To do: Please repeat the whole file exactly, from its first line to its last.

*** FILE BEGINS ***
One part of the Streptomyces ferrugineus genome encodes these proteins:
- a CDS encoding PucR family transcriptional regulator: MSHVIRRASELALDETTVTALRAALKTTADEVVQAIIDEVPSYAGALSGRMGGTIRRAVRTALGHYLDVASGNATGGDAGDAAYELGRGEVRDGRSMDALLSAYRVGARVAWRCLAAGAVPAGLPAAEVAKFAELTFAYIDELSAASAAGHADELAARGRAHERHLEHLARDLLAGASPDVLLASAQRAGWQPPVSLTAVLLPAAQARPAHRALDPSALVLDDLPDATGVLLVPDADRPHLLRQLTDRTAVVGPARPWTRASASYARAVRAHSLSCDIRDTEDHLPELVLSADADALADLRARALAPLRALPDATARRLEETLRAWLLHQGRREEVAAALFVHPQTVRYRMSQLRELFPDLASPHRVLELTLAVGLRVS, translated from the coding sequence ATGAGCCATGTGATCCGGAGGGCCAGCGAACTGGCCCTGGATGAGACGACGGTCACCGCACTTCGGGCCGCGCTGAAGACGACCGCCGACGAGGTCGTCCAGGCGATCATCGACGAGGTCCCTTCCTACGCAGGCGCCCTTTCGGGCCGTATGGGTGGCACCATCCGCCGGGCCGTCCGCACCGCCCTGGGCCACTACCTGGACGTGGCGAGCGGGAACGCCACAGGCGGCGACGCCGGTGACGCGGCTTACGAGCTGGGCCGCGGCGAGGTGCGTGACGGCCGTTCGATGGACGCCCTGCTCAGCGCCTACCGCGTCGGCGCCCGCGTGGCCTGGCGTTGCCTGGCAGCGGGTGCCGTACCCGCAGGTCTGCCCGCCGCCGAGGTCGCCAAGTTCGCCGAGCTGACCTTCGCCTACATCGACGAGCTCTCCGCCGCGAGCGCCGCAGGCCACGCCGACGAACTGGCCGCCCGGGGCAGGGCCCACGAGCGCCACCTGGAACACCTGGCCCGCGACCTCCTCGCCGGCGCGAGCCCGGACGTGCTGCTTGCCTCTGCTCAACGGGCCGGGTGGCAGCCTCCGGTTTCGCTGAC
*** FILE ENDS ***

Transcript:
One part of the Streptomyces ferrugineus genome encodes these proteins:
- a CDS encoding PucR family transcriptional regulator: MSHVIRRASELALDETTVTALRAALKTTADEVVQAIIDEVPSYAGALSGRMGGTIRRAVRTALGHYLDVASGNATGGDAGDAAYELGRGEVRDGRSMDALLSAYRVGARVAWRCLAAGAVPAGLPAAEVAKFAELTFAYIDELSAASAAGHADELAARGRAHERHLEHLARDLLAGASPDVLLASAQRAGWQPPVSLTAVLLPAAQARPAHRALDPSALVLDDLPDATGVLLVPDADRPHLLRQLTDRTAVVGPARPWTRASASYARAVRAHSLSCDIRDTEDHLPELVLSADADALADLRARALAPLRALPDATARRLEETLRAWLLHQGRREEVAAALFVHPQTVRYRMSQLRELFPDLASPHRVLELTLAVGLRVS, translated from the coding sequence ATGAGCCATGTGATCCGGAGGGCCAGCGAACTGGCCCTGGATGAGACGACGGTCACCGCACTTCGGGCCGCGCTGAAGACGACCGCCGACGAGGTCGTCCAGGCGATCATCGACGAGGTCCCTTCCTACGCAGGCGCCCTTTCGGGCCGTATGGGTGGCACCATCCGCCGGGCCGTCCGCACCGCCCTGGGCCACTACCTGGACGTGGCGAGCGGGAACGCCACAGGCGGCGACGCCGGTGACGCGGCTTACGAGCTGGGCCGCGGCGAGGTGCGTGACGGCCGTTCGATGGACGCCCTGCTCAGCGCCTACCGCGTCGGCGCCCGCGTGGCCTGGCGTTGCCTGGCAGCGGGTGCCGTACCCGCAGGTCTGCCCGCCGCCGAGGTCGCCAAGTTCGCCGAGCTGACCTTCGCCTACATCGACGAGCTCTCCGCCGCGAGCGCCGCAGGCCACGCCGACGAACTGGCCGCCCGGGGCAGGGCCCACGAGCGCCACCTGGAACACCTGGCCCGCGACCTCCTCGCCGGCGCGAGCCCGGACGTGCTGCTTGCCTCTGCTCAACGGGCCGGGTGGCAGCCTCCGGTTTCGCTGAC